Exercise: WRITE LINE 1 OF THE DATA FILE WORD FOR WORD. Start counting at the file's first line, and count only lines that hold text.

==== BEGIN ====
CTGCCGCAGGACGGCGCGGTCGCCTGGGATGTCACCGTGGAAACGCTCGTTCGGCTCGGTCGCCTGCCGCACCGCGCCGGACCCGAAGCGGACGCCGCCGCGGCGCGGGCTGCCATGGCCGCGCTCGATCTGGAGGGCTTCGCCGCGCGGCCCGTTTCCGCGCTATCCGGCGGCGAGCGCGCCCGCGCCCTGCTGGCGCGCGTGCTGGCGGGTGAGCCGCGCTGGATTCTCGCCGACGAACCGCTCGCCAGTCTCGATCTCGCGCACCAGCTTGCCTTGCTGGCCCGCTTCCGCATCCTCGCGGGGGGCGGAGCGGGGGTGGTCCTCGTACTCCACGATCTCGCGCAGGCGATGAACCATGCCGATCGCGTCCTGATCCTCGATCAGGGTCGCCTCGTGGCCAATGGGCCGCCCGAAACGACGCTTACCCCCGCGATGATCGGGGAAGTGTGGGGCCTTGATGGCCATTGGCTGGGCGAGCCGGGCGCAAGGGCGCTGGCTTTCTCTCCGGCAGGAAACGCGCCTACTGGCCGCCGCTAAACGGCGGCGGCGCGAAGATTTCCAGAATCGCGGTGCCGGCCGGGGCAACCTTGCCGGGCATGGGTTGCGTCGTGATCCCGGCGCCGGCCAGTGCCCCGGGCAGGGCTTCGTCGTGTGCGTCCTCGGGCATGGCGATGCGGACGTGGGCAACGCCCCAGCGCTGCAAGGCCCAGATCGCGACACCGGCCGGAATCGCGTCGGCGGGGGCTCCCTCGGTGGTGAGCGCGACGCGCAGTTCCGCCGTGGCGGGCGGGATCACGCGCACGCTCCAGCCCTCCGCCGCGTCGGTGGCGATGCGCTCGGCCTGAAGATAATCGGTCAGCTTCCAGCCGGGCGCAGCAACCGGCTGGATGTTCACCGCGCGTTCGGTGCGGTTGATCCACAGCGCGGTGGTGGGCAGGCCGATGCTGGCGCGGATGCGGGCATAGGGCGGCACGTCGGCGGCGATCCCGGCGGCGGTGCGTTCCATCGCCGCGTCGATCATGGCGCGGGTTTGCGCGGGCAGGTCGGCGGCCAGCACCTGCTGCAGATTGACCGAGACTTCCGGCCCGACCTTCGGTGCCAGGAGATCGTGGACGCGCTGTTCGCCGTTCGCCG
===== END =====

CTGCCGCAGGACGGCGCGGTCGCCTGGGATGTCACCGTGGAAACGCTCGTTCGGCTCGGTCGCCTGCCGCACCGCGCCGGACCCGAAGCGGACGCCGCCGCGGCGCGGGCTGCCATGGCCGCGCTCGATCTGGAGGGCTTCGCCGCGCGGCCCGTTTCCGCGCTATCCGGCGGCGAGCGCGCCCGCGCCCTGCTGGCGCGCGTGCTGGCGGGTGAGCCGCGCTGGATTCTCGCCGACGAACCGCTCGCCAGTCTCGATCTCGCGCACCAGCTTGCCTTGCTGGCCCGCTTCCGCATCCTCGCGGGGGGCGGAGCGGGGGTGGTCCTCGTACTCCACGATCTCGCGCAGGCGATGAACCATGCCGATCGCGTCCTGATCCTCGATCAGGGTCGCCTCGTGGCCAATGGGCCGCCCGAAACGACGCTTACCCCCGCGATGATCGGGGAAGTGTGGGGCCTTGATGGCCATTGGCTGGGCGAGCCGGGCGCAAGGGCGCTGGCTTTCTCTCCGGCAGGAAACGCGCCTACTGGCCGCCGCTAAACGGCGGCGGCGCGAAGATTTCCAGAATCGCGGTGCCGGCCGGGGCAACCTTGCCGGGCATGGGTTGCGTCGTGATCCCGGCGCCGGCCAGTGCCCCGGGCAGGGCTTCGTCGTGTGCGTCCTCGGGCATGGCGATGCGGACGTGGGCAACGCCCCAGCGCTGCAAGGCCCAGATCGCGACACCGGCCGGAATCGCGTCGGCGGGGGCTCCCTCGGTGGTGAGCGCGACGCGCAGTTCCGCCGTGGCGGGCGGGATCACGCGCACGCTCCAGCCCTCCGCCGCGTCGGTGGCGATGCGCTCGGCCTGAAGATAATCGGTCAGCTTCCAGCCGGGCGCAGCAACCGGCTGGATGTTCACCGCGCGTTCGGTGCGGTTGATCCACAGCGCGGTGGTGGGCAGGCCGATGCTGGCGCGGATGCGGGCATAGGGCGGCACGTCGGCGGCGATCCCGGCGGCGGTGCGTTCCATCGCCGCGTCGATCATGGCGCGGGTTTGCGCGGGCAGGTCGGCGGCCAGCACCTGCTGCAGATTGACCGAGACTTCCGGCCCGACCTTCGGTGCCAGGAGATCGTGGACGCGCTGTTCGCCGTTCGCCG